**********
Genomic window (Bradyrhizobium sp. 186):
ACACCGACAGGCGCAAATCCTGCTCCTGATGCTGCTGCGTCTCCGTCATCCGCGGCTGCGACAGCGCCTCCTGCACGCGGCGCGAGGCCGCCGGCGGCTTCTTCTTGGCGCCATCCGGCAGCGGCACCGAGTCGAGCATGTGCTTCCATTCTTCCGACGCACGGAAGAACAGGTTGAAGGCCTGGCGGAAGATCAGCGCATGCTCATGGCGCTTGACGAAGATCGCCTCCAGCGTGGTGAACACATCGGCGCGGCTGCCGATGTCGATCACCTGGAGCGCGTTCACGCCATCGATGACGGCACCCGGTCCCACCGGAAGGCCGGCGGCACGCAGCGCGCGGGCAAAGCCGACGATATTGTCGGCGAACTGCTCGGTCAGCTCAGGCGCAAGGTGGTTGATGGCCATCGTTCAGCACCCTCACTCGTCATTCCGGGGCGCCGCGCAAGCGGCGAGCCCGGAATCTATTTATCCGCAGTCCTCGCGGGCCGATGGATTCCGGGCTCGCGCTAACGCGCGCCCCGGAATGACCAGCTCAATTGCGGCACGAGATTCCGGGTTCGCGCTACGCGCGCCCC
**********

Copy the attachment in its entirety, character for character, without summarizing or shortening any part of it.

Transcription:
Genomic window (Bradyrhizobium sp. 186):
ACACCGACAGGCGCAAATCCTGCTCCTGATGCTGCTGCGTCTCCGTCATCCGCGGCTGCGACAGCGCCTCCTGCACGCGGCGCGAGGCCGCCGGCGGCTTCTTCTTGGCGCCATCCGGCAGCGGCACCGAGTCGAGCATGTGCTTCCATTCTTCCGACGCACGGAAGAACAGGTTGAAGGCCTGGCGGAAGATCAGCGCATGCTCATGGCGCTTGACGAAGATCGCCTCCAGCGTGGTGAACACATCGGCGCGGCTGCCGATGTCGATCACCTGGAGCGCGTTCACGCCATCGATGACGGCACCCGGTCCCACCGGAAGGCCGGCGGCACGCAGCGCGCGGGCAAAGCCGACGATATTGTCGGCGAACTGCTCGGTCAGCTCAGGCGCAAGGTGGTTGATGGCCATCGTTCAGCACCCTCACTCGTCATTCCGGGGCGCCGCGCAAGCGGCGAGCCCGGAATCTATTTATCCGCAGTCCTCGCGGGCCGATGGATTCCGGGCTCGCGCTAACGCGCGCCCCGGAATGACCAGCTCAATTGCGGCACGAGATTCCGGGTTCGCGCTACGCGCGCCCC